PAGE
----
The Abrahamic Covenant – Nehemiah 9:7-8

 

I keep referring to this man, who is leading Israel in prayer, as “our worship leader.” This evening I’m going to alter that just a bit – for this message, he is “Israel’s worship leader.” He refers to the covenant which God made with Abraham. As we shall see that is an agreement which involves Israel only – not you and me. But it is so important, that I want to bring it to your attention.

To misunderstand the Abrahamic covenant creates doctrinal problems affecting a great many other areas. For example, if we get this wrong our approach to Bible prophecy will be inaccurate. And for a great many people, to be wrong about this makes them wrong about the Lord’s church. On the other hand, to correctly understand the covenants of God should create in us hearts of praise. God’s covenants are examples of His grace. In God’s covenants we see His handiwork. And in the completion of those covenants we see the omnipotence of God. There are many reasons to study the covenants of God, and yet admittedly this is not among the most exciting of Bible subjects.

There are several divine covenants, but our consideration tonight is only with the one mentioned in this prayer. “Thou art the LORD the God, who didst choose Abram, and broughtest him forth out of Ur of the Chaldees, and gavest him the name of Abraham; And foundest his heart faithful before thee, and madest a covenant with him.”

The Abrahamic covenant begins in Genesis 12:1-3.

“Now the LORD had said unto Abram, Get thee out of thy country, and from thy kindred, and from thy father’s house, unto a land that I will shew thee: And I will make of thee a great nation, and I will bless thee, and make thy name great; and thou shalt be a blessing: And I will bless them that bless thee, and curse him that curseth thee: and in thee shall all families of the earth be blessed.”

While still in the Chaldean city of Ur, Jehovah commanded Abram to leave his heathen family and friends and to follow the Lord into a new land. And without any provocation or reason on Abram’s part, God said that He would make of him a great nation. The word “nation” speaks about a people with a common society. A “nation” has a common government, a common history, and a common future. In other words, the Lord promised to bless Abram, and to magnify his name and fame. He also said that He would respond in kind to the way that people responded kindly to Abram and his nation. Then finally, God promised to bless all the families of the earth through him. It is my personal belief that this last thing is referring to the coming of the Saviour. Galatians 3:8-9 says, “And the scripture, foreseeing that God would justify the heathen through faith, preached before the gospel unto Abraham, saying, In thee shall all nations be blessed. So then they which be of faith are blessed with faithful Abraham.” As in most of God’s major covenants with man, there are seven aspects to the agreement.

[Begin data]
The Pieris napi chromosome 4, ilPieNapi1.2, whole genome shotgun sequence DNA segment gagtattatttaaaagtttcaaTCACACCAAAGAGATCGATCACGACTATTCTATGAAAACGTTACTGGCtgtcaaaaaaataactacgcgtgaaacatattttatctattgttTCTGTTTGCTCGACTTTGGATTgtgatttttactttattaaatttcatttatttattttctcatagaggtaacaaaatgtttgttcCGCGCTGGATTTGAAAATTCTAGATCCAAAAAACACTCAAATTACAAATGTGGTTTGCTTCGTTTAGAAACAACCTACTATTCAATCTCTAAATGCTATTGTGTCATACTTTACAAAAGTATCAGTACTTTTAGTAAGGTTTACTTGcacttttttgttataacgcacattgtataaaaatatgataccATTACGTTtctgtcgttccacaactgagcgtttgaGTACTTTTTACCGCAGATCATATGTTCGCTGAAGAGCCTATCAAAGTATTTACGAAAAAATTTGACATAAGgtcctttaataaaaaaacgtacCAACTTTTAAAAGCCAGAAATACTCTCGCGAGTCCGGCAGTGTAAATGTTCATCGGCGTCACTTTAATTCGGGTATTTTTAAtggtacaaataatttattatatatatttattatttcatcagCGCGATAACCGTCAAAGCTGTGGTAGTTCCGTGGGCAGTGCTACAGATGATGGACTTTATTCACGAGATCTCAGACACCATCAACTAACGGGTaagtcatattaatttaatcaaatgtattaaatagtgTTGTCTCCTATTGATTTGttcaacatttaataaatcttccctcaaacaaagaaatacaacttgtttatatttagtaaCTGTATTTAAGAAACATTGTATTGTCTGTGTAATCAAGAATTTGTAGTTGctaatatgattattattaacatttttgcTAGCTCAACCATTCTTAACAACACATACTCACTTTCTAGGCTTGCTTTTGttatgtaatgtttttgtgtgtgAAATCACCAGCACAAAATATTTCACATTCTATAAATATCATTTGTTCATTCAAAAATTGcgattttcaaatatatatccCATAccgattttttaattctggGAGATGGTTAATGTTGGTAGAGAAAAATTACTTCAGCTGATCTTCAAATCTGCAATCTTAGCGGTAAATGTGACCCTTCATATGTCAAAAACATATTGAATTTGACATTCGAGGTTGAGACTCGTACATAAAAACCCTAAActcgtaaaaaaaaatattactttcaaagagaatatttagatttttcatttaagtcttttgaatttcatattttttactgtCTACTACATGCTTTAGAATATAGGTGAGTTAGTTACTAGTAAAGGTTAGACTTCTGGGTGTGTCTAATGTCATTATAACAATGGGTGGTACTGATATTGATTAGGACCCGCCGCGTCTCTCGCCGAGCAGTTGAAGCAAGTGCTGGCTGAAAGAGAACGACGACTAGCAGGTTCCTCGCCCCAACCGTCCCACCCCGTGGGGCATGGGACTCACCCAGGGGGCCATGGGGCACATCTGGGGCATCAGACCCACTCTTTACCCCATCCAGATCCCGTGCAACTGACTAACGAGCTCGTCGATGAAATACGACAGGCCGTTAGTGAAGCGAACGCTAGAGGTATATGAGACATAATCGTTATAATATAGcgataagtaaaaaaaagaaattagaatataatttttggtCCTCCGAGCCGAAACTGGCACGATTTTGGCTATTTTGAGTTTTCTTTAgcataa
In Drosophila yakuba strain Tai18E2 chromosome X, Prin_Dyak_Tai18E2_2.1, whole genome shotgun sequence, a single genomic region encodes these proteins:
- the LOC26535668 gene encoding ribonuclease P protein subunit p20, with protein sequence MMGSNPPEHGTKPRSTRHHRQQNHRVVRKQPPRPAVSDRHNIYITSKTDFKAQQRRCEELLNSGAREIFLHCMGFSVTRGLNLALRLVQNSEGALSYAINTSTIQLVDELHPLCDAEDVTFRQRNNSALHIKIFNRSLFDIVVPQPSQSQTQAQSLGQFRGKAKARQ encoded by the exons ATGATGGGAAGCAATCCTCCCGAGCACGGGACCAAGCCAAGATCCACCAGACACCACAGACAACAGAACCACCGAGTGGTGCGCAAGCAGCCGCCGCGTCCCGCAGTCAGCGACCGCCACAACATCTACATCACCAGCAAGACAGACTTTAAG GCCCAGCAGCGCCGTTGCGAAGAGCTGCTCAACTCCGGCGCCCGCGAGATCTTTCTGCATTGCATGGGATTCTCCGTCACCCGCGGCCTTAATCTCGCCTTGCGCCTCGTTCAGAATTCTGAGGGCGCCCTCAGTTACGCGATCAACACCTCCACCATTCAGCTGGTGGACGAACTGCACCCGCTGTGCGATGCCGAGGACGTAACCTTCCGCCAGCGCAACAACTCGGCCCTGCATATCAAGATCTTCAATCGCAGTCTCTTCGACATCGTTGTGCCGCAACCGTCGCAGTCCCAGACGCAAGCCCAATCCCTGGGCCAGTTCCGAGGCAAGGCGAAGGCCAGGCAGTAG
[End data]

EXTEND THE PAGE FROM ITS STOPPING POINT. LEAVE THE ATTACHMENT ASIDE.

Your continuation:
What we to understand is that these promises made to Abram were spoken and understood to be literal.

This covenant was reiterated and expanded several times.

Notice in the next chapter: Genesis 13:14-17 – “And the LORD said unto Abram, after that Lot was separated from him, Lift up now thine eyes, and look from the place where thou art northward, and southward, and eastward, and westward: For all the land which thou seest, to thee will I give it, and to thy seed for ever. nd I will make thy seed as the dust of the earth: so that if a man can number the dust of the earth, then shall thy seed also be numbered.Arise, walk through the land in the length of it and in the breadth of it; for I will give it unto thee.”

The thing to notice in this passage is the use of Abram’s eyes. After he moved from Ur to Haran and eventually into the Canaan … After Lot moved away from Abram and into Sodom, the Lord told His friend to use his eyes and to look in every possible direction. God promised to give Abram the land that he was standing on and every acre for miles and miles around.

Not only was that land going to be his, it was going to be given to his “seed” which would follow him – referring to his descendants. The primary descendant of Abram would eventually be the Lord Jesus Christ. But obviously, in this case, Christ is not the meaning, because this seed would become an innumerable host of people. And who is that seed which will be as impossible to number, like the dust of the earth? There is not the slightest hint anywhere in the context of Genesis 12 or 13 that this is anything other than the “nation” which was first referred to. There are Protestant and Baptist Covenant Theologians who want to say that this seed is referring to those of us who have been saved by the same kind of grace as which saved Abraham. Not only is there nothing in either of these two chapters which say that. But if that is the case, then we should find Christ or Paul telling us to look forward to dwelling in the land of Israel at some point. The promise here was in regard to a literal family dwelling in a literal piece of property.